Murder Of Roger Ackroyd By Agatha Christie

Then he nodded his head and remarked i think id

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Unformatted text preview: s. Miss Russell attends to the household matters.' The inspector remained lost in thought for a minute or two. Then he nodded his head and remarked, 'I think I'd better have a word with Miss Russell, and I'll see the girl Dale as well.' Poirot and I accompanied him to the housekeeper's room. Miss Russell received us with her usual sangfroid. Elsie Dale had been at Fernly five months. A nice girl, quick at her duties, and most respectable. Good references. The last girl in the world to take anything not belonging to her. What about the parlourmaid? 'She, too, was a most superior girl. Very quiet and ladylike. An excellent worker.' 'Then why is she leaving?' asked the inspector. Miss Russell pursed up her lips. 'It was none of my doing. I understand Mr Ackroyd found fault with her yesterday afternoon. It was her duty to do the study, and she disarranged some of the papers on his desk, I believe. He was very annoyed about it, and she gave notice. At least, that is what I understood from her, but perhaps you'd like to see her yourselves?' The inspector assented. I had already noticed the girl when she was waiting on us at lunch. A tall girl, with a lot of brown hair rolled tightly away at the back of her neck, and very steady grey eyes. She came in answer to the housekeeper's summons, and stood very straight with those same grey eyes fixed on us. 'You are Ursula Bourne?' asked the inspector. 'Yes, sir.' 'I understand you are leaving?' 'Yes, sir.' 'Why is that?' 'I disarranged some papers on Mr Ackroyd's desk. He was very angry about it, and I said I had better leave. He told me to go as soon as possible.' 'Were you in Mr Ackroyd's bedroom at all last night? Tidying up or anything?' 'No, sir. That is Elsie's work. I never went near that part of the house.' 'I must tell you, my girl, that a large sum of money is missing from Mr Ackroyd's room.' At last I saw her roused. A wave of colour swept over her face. 'I know nothing about any money. If you think I took it, and that that is why Mr Ackroyd dismissed me, you are wrong.' 'I'm not accusing you of taking it, my girl,' said the inspector. 'Don't flare up so.' The girl looked at him coldly. 'You can search my things if you like,' she said disdainfully. 'But you won't find anything.' Poirot suddenly interposed. 'It was yesterday afternoon that Mr Ackroyd dismissed you - or you dismissed yourself, was it not?' he asked. The girl nodded. 'How long did the interview last?' 'The interview?' 'Yes, the interview between you and Mr Ackroyd in the study?' 'I - I don't know.' 'Twenty minutes? Half an hour?' 'Something like that.' 'Not longer?' 'Not longer than half an hour, certainly.' 'Thank you, mademoiselle.' I looked curiously at him. He was rearranging a few objects on the table, setting them straight with precise fingers. His eyes were shining. 'That'll do,' said the inspector. Ursula Bourne disappeared. The inspector turned to Miss Russell. 'How long has she been here? Have you got a copy of the reference you had with her?' Without answering the first question, Miss Russell moved to an adjacent...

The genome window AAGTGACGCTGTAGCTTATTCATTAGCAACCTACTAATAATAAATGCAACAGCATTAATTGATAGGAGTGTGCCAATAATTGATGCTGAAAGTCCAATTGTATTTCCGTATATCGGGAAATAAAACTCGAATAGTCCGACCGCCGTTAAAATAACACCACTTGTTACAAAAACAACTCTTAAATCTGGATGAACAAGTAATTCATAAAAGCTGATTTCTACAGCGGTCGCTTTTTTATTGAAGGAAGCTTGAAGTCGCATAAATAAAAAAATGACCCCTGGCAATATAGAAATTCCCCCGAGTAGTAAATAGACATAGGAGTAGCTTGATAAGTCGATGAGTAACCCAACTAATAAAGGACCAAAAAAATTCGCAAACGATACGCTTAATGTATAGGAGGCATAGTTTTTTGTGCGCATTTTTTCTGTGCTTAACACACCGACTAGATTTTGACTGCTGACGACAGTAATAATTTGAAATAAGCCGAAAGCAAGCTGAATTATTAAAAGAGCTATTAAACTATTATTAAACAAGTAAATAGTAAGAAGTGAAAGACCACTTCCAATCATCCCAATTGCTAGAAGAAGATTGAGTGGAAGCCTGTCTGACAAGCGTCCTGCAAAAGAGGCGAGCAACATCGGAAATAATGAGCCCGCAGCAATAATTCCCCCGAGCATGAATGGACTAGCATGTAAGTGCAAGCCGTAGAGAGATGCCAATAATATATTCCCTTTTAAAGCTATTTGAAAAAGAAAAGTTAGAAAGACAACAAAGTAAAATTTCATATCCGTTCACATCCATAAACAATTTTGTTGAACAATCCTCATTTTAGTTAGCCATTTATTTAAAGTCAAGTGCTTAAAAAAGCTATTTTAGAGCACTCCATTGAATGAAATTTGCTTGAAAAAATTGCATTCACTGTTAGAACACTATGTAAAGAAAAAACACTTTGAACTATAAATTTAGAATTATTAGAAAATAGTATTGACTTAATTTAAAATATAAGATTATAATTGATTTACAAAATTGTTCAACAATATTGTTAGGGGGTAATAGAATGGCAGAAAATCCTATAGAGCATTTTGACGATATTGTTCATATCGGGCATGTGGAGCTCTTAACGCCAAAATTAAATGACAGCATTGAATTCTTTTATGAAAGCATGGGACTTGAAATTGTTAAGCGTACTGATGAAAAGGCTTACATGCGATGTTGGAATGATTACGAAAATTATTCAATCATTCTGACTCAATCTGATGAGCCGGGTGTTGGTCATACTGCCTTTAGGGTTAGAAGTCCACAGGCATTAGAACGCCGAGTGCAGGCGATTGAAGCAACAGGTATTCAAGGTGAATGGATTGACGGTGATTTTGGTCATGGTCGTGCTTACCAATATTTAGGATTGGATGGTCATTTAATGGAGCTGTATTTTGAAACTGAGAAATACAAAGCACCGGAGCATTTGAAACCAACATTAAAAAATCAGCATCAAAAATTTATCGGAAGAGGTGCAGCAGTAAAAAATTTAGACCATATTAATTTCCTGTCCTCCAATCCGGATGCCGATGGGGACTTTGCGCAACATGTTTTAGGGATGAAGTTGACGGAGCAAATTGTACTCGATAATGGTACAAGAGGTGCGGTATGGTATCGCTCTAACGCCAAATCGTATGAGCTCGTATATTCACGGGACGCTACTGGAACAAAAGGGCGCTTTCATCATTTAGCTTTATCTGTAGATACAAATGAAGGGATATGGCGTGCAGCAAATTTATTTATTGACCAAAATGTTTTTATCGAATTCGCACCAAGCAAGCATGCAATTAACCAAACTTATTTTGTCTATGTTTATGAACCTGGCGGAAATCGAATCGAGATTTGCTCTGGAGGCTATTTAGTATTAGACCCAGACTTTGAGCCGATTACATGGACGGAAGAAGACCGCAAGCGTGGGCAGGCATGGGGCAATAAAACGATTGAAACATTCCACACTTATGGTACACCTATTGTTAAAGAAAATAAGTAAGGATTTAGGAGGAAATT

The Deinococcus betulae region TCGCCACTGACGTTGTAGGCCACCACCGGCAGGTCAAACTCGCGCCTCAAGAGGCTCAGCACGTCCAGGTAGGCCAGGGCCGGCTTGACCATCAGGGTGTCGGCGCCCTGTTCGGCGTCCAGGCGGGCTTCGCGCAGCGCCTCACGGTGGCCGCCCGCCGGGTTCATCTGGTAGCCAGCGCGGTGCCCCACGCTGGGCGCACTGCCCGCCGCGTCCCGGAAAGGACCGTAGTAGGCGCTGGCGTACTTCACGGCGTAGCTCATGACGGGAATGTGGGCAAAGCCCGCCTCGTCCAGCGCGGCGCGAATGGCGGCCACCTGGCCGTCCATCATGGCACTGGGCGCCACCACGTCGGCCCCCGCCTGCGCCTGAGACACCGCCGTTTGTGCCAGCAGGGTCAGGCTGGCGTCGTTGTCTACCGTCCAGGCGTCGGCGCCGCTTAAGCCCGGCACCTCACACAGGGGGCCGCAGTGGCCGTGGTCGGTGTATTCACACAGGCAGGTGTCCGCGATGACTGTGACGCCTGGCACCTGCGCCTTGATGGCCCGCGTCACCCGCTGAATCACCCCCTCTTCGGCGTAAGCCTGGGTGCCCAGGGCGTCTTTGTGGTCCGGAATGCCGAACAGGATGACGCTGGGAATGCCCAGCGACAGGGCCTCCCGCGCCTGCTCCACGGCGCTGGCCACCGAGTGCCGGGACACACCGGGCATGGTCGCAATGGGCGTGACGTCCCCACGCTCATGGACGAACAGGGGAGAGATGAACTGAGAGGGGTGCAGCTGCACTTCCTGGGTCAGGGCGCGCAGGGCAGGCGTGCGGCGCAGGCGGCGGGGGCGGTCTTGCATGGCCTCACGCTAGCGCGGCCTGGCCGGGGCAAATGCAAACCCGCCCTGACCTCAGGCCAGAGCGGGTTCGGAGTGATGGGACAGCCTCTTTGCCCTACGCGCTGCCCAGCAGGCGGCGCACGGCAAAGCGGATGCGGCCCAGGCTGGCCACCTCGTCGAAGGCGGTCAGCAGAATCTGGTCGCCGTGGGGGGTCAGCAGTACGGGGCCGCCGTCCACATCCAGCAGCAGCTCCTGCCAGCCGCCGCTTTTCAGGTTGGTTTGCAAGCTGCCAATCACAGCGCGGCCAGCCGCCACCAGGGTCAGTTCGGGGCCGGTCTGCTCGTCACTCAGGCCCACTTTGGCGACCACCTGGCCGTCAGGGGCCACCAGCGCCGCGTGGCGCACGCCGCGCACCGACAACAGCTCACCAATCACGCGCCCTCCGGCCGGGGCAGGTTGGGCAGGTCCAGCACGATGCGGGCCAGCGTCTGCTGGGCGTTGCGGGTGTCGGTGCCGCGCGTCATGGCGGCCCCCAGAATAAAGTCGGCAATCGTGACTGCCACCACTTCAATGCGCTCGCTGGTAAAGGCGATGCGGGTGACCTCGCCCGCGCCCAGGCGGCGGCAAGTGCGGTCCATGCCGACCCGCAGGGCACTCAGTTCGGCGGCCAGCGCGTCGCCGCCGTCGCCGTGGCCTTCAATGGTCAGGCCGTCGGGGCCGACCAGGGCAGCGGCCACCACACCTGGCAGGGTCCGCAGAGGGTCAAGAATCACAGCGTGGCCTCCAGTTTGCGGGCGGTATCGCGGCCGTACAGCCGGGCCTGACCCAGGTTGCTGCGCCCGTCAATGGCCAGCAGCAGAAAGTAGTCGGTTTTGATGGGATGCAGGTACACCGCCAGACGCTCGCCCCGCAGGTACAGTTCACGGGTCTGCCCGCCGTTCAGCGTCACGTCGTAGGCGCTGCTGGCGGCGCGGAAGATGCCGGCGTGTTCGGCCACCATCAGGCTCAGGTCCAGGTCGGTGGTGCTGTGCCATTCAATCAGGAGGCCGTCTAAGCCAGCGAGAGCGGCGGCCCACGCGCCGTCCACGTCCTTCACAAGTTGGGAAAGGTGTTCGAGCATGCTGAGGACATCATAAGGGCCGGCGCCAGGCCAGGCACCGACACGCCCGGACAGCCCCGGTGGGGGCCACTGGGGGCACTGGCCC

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This note was uploaded on 07/28/2011 for the course LITERATURE 101 taught by Professor Agathachristie during the Spring '11 term at Heritage.

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